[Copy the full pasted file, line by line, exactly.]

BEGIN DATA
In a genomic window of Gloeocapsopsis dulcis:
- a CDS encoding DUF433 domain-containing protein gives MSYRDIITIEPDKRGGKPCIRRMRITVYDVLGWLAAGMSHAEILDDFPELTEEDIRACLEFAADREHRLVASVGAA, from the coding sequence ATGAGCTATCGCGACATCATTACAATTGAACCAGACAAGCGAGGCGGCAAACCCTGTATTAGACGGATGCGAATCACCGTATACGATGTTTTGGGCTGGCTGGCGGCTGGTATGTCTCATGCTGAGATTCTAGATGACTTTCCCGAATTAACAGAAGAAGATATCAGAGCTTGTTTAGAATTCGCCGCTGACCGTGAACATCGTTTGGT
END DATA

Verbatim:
In a genomic window of Gloeocapsopsis dulcis:
- a CDS encoding DUF433 domain-containing protein gives MSYRDIITIEPDKRGGKPCIRRMRITVYDVLGWLAAGMSHAEILDDFPELTEEDIRACLEFAADREHRLVASVGAA, from the coding sequence ATGAGCTATCGCGACATCATTACAATTGAACCAGACAAGCGAGGCGGCAAACCCTGTATTAGACGGATGCGAATCACCGTATACGATGTTTTGGGCTGGCTGGCGGCTGGTATGTCTCATGCTGAGATTCTAGATGACTTTCCCGAATTAACAGAAGAAGATATCAGAGCTTGTTTAGAATTCGCCGCTGACCGTGAACATCGTTTGGT